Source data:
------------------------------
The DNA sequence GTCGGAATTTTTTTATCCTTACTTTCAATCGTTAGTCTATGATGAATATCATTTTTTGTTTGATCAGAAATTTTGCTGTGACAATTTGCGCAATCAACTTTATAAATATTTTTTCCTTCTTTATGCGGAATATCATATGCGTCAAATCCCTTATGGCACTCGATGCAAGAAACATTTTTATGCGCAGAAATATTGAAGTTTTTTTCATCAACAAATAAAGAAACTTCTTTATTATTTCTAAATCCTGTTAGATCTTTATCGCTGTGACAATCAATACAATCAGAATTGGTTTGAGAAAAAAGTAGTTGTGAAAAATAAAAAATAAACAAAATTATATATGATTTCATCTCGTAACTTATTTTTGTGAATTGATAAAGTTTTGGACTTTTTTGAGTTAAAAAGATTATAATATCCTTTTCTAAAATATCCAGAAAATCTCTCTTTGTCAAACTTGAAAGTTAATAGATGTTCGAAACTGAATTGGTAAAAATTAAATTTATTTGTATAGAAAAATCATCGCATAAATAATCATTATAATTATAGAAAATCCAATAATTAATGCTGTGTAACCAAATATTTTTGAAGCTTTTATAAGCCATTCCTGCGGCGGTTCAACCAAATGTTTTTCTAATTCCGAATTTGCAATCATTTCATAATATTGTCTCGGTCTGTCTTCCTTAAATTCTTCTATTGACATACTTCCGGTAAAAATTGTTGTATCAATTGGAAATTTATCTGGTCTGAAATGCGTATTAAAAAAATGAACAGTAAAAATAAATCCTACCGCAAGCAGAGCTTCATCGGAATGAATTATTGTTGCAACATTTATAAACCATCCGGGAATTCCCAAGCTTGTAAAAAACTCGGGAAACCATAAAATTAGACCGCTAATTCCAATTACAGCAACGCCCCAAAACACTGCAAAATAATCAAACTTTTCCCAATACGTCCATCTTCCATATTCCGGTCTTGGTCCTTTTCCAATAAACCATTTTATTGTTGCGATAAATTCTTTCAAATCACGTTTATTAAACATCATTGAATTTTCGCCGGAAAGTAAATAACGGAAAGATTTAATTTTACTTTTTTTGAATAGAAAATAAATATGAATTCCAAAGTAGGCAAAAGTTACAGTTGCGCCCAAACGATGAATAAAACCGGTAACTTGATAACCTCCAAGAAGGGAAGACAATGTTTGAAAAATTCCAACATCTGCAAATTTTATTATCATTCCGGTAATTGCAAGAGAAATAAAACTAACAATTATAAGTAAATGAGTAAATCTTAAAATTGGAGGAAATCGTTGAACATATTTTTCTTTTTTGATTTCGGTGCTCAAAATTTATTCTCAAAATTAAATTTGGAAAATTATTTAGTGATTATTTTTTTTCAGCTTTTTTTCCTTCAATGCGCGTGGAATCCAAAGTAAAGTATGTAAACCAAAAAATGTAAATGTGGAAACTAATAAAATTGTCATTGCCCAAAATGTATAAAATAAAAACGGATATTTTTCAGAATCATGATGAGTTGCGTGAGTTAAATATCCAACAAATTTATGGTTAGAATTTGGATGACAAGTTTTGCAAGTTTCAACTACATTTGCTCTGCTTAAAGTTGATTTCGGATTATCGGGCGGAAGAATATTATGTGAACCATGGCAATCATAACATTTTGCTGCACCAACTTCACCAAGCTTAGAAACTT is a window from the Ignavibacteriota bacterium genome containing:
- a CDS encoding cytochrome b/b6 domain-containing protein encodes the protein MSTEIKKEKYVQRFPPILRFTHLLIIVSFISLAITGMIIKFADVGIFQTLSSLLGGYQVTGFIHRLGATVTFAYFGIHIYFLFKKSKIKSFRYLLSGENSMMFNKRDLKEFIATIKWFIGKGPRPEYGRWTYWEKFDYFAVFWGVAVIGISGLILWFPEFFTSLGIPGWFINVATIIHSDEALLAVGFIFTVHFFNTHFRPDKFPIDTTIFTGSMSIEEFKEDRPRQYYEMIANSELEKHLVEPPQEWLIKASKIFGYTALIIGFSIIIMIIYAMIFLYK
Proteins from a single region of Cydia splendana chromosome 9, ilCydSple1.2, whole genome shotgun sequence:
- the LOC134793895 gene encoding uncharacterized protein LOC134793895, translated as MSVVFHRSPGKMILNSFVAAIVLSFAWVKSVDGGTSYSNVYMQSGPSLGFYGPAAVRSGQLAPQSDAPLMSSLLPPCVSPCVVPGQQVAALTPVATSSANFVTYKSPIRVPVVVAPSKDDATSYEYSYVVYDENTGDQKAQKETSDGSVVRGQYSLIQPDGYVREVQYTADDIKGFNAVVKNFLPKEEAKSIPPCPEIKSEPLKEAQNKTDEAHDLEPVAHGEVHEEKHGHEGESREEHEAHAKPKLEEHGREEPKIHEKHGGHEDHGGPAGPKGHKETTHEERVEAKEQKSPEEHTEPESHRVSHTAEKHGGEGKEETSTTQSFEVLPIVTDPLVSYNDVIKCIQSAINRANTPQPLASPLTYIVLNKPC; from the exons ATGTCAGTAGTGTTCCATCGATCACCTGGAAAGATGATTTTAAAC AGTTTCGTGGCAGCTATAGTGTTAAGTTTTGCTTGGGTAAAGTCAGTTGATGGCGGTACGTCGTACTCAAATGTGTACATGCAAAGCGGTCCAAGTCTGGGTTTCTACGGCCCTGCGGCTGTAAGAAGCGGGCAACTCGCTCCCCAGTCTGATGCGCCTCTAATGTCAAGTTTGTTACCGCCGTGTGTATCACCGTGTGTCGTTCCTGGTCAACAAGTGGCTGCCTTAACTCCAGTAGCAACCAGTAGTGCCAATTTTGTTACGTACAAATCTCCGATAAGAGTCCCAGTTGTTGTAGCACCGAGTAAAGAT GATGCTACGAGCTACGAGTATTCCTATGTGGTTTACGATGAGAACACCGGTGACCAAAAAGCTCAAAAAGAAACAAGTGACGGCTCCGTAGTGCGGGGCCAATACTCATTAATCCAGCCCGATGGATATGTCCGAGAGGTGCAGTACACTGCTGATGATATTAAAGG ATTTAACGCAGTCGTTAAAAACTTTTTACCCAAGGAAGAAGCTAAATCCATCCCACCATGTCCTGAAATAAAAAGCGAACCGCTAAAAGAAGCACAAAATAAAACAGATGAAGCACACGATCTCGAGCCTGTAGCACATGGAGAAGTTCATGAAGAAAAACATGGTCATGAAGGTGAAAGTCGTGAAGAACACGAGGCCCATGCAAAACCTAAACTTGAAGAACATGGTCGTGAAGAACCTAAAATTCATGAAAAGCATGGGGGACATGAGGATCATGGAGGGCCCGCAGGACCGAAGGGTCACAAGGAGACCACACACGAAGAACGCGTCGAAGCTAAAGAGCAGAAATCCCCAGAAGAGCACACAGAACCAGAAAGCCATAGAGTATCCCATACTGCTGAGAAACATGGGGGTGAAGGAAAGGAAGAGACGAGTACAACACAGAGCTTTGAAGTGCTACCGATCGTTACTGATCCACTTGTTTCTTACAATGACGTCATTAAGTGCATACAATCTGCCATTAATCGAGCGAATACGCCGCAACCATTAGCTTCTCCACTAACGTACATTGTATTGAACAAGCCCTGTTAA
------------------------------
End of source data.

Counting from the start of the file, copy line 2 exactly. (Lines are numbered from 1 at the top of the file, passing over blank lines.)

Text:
- a CDS encoding cytochrome b/b6 domain-containing protein encodes the protein MSTEIKKEKYVQRFPPILRFTHLLIIVSFISLAITGMIIKFADVGIFQTLSSLLGGYQVTGFIHRLGATVTFAYFGIHIYFLFKKSKIKSFRYLLSGENSMMFNKRDLKEFIATIKWFIGKGPRPEYGRWTYWEKFDYFAVFWGVAVIGISGLILWFPEFFTSLGIPGWFINVATIIHSDEALLAVGFIFTVHFFNTHFRPDKFPIDTTIFTGSMSIEEFKEDRPRQYYEMIANSELEKHLVEPPQEWLIKASKIFGYTALIIGFSIIIMIIYAMIFLYK